election, about who they represent. and look at how far back into the president's own political career, only 3 1/2 years old, back in that summer of 2015, he went after john mccain, as you said at the top, ana, and didn't suffer any sort of political consequences for it. i think that is something that the president recognizes and these other senators, like lindsey graham, recognize that he has control of the party. >> it's not just lindsey graham. there aren't other republicans, either, coming to john mccain's defense. of course, he can't do it himself. wes, the president is spending all this time this weekend tweeting about a dead war hero when he could be clarifying his words on white supremacist, trying to bring people together after a horrific attack. take a listen to trump's chief of staff this morning. >> the president is not a white supremacist. i'm not sure how many times we have to say that.
>> michael mulvaney is the latest member of this administration to have to publicly defend the president and assure people that he is not a white supremacist. >> certainly. and i do think that if the white house and the surrogates for president trump mean what they say, they genuinely personally do not believe that he holds racial animous or is courting these white supremacists who, at times, have supported him and often use rhetoric similar to his, i think it would make sense for the president to give a public address about this specifically, right? it's hard to remember the obama years now since so much has happened since then but this constant uproar that the president wouldn't use islama fascist terrorists. and if he wouldn't do it, it was some sign that he was soft on isis or soft on al qaeda, the president who had bin laden killed, right? here you have donald trump, who said there were good people on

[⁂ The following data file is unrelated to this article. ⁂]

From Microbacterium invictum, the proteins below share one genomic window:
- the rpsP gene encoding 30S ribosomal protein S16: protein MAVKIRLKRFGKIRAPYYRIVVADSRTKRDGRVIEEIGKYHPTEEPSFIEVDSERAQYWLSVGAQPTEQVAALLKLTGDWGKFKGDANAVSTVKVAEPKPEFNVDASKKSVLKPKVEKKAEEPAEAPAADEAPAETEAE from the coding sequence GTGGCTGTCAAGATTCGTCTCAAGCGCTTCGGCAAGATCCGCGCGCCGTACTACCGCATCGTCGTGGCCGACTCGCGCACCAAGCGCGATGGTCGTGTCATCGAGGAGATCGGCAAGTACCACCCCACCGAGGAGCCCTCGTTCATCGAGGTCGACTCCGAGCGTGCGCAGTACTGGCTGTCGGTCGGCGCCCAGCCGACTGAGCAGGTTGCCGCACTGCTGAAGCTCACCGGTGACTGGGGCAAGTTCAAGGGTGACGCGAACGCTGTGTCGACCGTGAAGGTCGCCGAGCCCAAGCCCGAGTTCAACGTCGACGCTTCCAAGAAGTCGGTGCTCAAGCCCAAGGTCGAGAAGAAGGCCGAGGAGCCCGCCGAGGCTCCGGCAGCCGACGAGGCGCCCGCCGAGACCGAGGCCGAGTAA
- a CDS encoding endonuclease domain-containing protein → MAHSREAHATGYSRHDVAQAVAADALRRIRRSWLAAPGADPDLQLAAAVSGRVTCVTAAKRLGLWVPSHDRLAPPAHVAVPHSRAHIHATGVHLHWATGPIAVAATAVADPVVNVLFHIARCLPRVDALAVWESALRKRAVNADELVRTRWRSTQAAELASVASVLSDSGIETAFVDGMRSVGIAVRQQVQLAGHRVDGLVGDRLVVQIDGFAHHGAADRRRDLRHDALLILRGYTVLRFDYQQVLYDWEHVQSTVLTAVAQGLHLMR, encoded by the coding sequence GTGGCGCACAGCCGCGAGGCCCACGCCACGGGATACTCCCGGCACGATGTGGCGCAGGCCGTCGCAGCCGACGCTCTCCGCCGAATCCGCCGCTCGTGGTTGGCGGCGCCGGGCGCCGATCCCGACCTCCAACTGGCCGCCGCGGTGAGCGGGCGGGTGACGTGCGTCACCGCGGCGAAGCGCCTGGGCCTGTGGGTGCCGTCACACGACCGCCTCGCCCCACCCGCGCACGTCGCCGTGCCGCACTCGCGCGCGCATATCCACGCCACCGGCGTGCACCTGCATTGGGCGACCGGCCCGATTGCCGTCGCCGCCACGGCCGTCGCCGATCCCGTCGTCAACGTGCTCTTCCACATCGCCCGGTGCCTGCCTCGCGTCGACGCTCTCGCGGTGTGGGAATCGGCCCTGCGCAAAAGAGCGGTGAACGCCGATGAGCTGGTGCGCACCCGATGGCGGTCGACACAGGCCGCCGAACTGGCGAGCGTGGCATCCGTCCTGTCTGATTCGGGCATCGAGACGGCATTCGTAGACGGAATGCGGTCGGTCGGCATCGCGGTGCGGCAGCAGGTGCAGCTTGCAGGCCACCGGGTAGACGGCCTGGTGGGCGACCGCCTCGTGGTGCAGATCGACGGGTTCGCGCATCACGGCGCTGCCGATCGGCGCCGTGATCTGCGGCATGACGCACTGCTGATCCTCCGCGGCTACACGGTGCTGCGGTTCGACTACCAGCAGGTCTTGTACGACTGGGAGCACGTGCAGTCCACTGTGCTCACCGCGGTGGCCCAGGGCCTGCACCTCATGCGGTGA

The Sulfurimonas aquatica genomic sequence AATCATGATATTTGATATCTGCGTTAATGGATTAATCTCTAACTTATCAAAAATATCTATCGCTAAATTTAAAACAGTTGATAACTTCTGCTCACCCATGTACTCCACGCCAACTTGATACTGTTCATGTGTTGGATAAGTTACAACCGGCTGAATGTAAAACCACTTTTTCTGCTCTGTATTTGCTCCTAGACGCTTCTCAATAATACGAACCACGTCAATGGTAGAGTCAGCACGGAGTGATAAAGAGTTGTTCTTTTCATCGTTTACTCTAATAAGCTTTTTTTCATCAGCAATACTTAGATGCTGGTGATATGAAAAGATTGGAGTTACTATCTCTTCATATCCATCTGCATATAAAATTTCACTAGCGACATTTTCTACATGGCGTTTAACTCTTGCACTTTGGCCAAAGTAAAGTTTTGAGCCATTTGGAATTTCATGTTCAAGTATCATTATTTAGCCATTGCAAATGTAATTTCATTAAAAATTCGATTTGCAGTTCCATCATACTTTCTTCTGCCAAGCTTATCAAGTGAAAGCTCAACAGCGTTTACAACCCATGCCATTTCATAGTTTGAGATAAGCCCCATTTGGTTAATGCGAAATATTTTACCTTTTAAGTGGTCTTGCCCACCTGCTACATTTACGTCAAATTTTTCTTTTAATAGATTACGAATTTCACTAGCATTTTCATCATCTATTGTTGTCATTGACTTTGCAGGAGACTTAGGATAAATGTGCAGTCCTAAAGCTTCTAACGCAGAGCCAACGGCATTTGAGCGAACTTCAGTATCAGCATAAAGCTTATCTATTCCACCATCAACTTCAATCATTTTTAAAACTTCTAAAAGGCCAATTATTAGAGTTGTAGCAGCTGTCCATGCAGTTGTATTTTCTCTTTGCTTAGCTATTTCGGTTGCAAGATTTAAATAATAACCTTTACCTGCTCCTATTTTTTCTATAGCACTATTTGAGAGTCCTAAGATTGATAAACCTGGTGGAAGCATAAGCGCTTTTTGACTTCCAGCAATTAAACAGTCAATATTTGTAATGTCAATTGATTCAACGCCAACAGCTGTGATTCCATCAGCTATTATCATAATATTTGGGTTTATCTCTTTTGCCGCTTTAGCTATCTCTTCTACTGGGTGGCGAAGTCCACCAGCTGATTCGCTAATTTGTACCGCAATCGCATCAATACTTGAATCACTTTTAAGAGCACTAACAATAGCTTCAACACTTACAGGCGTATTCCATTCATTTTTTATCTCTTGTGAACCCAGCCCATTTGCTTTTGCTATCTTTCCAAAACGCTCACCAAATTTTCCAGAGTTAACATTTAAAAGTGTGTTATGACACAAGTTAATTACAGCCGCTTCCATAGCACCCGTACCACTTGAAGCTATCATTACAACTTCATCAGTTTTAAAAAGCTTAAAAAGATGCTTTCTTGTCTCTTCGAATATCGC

both sides of charlottesville. president trump who, in the hours after 50 people are killed in new zealand about invaders, immigrant invasion across our border. reasonable people, not just political opponents, from listening to the president says and be concerned about them. and think if he is not actively courting some of the support, at least not discouraging it. i think the president and his surrogates need to address this question. be it muslims, black americans, hispanics believe they should be protected by their leader and safe in our country. >> the president isn't facing pressure from his own party to call out white supremacists but they did rebuke him in this week in their vote on the emergency declaration, forcing the first presidential veto of his presidency. was this a one-off or something more? >> we'll have to see. there was another vote on the war powers resolution regarding
american forces in yemen that the president also lost. look at the total number of republicans who voted on this national emergency declaration. it adds up to 10% of republicans in congress. again, the party is trump's. a lot of these members of congress recognize that the base of the party is with the president. and maybe that helps explain a little bit of what he's focusing on. the president that is. people who know how the president thinks, he doesn't think strategically, long term about his political future. what he does know, however, is his audience and tv parlance or his base. going back to his tweets about john mccain, this is something that the base of the republican party, at least the trump base of the republican party, they agree with the president on. they don't like what john mccain